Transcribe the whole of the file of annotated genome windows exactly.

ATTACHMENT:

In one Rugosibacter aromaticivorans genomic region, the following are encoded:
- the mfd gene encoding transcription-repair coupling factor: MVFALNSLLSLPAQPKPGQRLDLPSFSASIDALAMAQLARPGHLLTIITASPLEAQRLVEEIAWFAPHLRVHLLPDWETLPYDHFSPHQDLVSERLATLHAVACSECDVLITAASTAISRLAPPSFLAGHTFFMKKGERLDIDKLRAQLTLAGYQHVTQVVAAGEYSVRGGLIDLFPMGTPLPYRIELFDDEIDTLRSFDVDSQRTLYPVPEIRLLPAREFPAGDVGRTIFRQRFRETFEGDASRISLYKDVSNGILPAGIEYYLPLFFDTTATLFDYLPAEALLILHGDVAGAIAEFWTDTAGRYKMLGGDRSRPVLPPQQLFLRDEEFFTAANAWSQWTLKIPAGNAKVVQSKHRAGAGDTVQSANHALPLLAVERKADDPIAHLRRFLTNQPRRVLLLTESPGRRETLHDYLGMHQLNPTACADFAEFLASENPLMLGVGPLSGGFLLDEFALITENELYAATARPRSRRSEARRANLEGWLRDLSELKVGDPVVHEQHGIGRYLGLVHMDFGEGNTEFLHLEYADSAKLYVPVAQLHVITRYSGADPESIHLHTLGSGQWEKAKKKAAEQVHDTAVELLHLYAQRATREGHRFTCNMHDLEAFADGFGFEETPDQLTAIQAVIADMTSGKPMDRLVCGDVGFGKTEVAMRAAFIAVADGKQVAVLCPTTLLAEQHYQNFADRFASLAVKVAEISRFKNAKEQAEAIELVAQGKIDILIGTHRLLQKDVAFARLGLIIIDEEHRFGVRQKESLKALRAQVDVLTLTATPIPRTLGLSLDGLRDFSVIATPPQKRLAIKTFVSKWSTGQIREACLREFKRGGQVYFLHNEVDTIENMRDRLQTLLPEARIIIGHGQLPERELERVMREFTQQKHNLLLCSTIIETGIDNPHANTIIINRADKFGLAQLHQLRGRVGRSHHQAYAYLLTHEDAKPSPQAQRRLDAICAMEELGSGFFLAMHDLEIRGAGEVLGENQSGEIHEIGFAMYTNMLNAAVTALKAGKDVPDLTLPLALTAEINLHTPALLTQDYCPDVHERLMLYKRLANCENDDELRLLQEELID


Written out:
In one Rugosibacter aromaticivorans genomic region, the following are encoded:
- the mfd gene encoding transcription-repair coupling factor: MVFALNSLLSLPAQPKPGQRLDLPSFSASIDALAMAQLARPGHLLTIITASPLEAQRLVEEIAWFAPHLRVHLLPDWETLPYDHFSPHQDLVSERLATLHAVACSECDVLITAASTAISRLAPPSFLAGHTFFMKKGERLDIDKLRAQLTLAGYQHVTQVVAAGEYSVRGGLIDLFPMGTPLPYRIELFDDEIDTLRSFDVDSQRTLYPVPEIRLLPAREFPAGDVGRTIFRQRFRETFEGDASRISLYKDVSNGILPAGIEYYLPLFFDTTATLFDYLPAEALLILHGDVAGAIAEFWTDTAGRYKMLGGDRSRPVLPPQQLFLRDEEFFTAANAWSQWTLKIPAGNAKVVQSKHRAGAGDTVQSANHALPLLAVERKADDPIAHLRRFLTNQPRRVLLLTESPGRRETLHDYLGMHQLNPTACADFAEFLASENPLMLGVGPLSGGFLLDEFALITENELYAATARPRSRRSEARRANLEGWLRDLSELKVGDPVVHEQHGIGRYLGLVHMDFGEGNTEFLHLEYADSAKLYVPVAQLHVITRYSGADPESIHLHTLGSGQWEKAKKKAAEQVHDTAVELLHLYAQRATREGHRFTCNMHDLEAFADGFGFEETPDQLTAIQAVIADMTSGKPMDRLVCGDVGFGKTEVAMRAAFIAVADGKQVAVLCPTTLLAEQHYQNFADRFASLAVKVAEISRFKNAKEQAEAIELVAQGKIDILIGTHRLLQKDVAFARLGLIIIDEEHRFGVRQKESLKALRAQVDVLTLTATPIPRTLGLSLDGLRDFSVIATPPQKRLAIKTFVSKWSTGQIREACLREFKRGGQVYFLHNEVDTIENMRDRLQTLLPEARIIIGHGQLPERELERVMREFTQQKHNLLLCSTIIETGIDNPHANTIIINRADKFGLAQLHQLRGRVGRSHHQAYAYLLTHEDAKPSPQAQRRLDAICAMEELGSGFFLAMHDLEIRGAGEVLGENQSGEIHEIGFAMYTNMLNAAVTALKAGKDVPDLTLPLALTAEINLHTPALLTQDYCPDVHERLMLYKRLANCENDDELRLLQEELID